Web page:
Press Materials

With a unique profile in education, performance, and entrepreneurship, Alissa Freeman is a passionate musician who is always working on a new project. Her accomplishments in performance, pedagogy, and research have been vast and varied as the recipient of dozens of awards and grants, numerous full-tuition academic and music scholarships, and performances and presentations nationally and internationally.

As a performer, Alissa invites audiences to have new experiences in classical music by incorporating and contextualizing diverse programming. For example, one recent program was a series entitled Passports: Piano Music from Across the Continents which incorporated music inspired and written on each of the seven continents. In addition to finding works outside of the canon, she also enjoys tackling complex standard repertoire. She recently recorded the entire set of Chopin’s Op. 25 etudes and was the soloist for performances of Rachmaninov’s 2nd and Prokofiev’s 2nd piano concertos.

Alissa is passionate about promoting women in music. As the creator of the ||:HerClassical:|| project, a new online resource, she has been a key leader in increasing the accessibility of works written by women from the classical era to pianists and pedagogues. Her most recent performance of Doreen Carwithen’s Piano Concerto with the Ann Arbor Symphony was driven by a desire to help find and promote great works by women, and it was the Michigan premiere of this piece. This performance was released on YouTube as the first audio/video recording of the work.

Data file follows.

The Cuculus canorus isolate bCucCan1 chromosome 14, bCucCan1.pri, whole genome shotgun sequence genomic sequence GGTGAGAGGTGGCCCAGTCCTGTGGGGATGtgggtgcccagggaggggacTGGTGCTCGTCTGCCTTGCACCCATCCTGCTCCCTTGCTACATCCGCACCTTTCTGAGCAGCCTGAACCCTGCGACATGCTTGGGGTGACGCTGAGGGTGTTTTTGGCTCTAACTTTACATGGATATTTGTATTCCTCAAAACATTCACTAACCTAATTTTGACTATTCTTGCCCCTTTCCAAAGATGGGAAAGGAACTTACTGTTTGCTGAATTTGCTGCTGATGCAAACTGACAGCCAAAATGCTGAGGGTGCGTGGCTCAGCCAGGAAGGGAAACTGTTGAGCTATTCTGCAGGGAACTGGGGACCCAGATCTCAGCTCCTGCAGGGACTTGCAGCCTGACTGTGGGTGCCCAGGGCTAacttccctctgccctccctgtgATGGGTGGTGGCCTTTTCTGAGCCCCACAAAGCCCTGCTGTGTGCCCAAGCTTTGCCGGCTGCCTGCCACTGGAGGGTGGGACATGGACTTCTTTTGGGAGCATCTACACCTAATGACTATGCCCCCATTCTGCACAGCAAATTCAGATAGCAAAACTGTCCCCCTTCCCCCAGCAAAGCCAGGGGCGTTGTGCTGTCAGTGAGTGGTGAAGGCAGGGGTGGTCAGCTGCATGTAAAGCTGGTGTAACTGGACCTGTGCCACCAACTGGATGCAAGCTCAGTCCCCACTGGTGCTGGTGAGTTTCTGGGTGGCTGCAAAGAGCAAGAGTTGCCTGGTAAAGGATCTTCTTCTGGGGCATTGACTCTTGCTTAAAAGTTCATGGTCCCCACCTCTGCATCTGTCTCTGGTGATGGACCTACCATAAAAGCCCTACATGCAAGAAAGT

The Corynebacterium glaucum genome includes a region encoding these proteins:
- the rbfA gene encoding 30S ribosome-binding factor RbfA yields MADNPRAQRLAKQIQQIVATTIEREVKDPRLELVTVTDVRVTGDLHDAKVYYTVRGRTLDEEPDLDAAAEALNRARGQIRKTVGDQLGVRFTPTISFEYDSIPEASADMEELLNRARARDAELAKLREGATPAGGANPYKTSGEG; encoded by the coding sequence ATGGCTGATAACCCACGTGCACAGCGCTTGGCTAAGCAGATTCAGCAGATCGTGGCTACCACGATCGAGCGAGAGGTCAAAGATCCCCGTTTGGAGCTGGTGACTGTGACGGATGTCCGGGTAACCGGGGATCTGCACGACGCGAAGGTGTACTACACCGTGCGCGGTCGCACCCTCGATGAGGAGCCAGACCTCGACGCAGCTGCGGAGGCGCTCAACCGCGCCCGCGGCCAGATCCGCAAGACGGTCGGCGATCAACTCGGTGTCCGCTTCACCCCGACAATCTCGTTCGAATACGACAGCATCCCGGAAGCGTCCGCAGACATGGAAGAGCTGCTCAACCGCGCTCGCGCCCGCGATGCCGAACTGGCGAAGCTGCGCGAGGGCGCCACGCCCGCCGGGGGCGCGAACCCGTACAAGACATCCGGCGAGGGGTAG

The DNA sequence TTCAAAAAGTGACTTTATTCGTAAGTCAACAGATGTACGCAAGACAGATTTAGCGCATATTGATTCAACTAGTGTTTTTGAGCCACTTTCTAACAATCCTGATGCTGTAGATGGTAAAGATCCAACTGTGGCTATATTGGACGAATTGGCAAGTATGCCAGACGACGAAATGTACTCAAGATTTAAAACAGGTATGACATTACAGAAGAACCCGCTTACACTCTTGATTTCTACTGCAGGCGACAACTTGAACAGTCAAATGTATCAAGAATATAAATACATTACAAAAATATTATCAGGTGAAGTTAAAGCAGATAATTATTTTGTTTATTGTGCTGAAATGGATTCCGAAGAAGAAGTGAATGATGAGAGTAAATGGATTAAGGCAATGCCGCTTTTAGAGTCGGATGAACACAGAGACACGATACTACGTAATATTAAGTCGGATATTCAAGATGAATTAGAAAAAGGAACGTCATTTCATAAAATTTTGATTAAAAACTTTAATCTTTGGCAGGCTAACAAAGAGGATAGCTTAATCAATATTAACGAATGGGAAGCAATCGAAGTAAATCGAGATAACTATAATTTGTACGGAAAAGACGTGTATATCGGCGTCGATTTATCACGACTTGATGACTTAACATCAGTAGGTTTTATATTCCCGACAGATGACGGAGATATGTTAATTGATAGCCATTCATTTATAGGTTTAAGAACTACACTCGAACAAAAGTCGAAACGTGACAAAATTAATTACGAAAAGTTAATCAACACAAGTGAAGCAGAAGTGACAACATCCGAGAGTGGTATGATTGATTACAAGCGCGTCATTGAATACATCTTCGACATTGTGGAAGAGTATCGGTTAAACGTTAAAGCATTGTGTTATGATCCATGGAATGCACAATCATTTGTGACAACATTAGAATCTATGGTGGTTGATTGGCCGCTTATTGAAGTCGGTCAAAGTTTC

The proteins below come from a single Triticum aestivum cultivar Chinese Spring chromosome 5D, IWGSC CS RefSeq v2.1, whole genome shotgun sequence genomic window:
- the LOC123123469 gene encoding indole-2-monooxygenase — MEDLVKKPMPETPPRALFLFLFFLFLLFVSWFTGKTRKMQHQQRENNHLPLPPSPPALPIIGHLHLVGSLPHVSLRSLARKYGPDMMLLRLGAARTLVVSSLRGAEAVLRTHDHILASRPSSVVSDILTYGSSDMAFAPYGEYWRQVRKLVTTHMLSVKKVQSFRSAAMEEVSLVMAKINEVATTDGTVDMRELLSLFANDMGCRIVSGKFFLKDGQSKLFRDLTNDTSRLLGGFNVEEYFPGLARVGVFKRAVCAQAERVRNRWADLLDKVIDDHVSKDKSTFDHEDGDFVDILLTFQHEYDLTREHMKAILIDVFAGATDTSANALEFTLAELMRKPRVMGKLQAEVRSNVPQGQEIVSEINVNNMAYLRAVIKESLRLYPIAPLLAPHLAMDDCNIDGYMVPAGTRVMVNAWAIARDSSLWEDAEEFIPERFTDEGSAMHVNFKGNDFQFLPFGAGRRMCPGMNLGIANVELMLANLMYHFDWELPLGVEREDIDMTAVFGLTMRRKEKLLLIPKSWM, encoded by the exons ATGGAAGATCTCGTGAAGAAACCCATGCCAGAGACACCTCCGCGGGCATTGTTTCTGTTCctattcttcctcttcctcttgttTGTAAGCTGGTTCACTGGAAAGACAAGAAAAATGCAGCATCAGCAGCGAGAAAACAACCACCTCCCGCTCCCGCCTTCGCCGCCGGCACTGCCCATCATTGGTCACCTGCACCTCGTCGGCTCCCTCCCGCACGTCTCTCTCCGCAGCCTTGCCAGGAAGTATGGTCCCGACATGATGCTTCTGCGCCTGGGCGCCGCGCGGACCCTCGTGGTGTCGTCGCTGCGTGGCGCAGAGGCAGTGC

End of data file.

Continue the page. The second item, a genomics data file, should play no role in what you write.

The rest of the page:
Alissa Freeman recently completed her MM and DMA in piano pedagogy and performance at the University of Michigan, during which time she received many prestigious awards including the Rackham Doctoral Fellowship and Presser Graduate Music Award. She has studied with some of the world’s top instructors, including Logan Skelton, John Ellis, Scott Holden, and Maria Prinz. During her undergraduate degree, Alissa became the first student to perform concerti with all three of the university orchestras after winning school concerto competitions.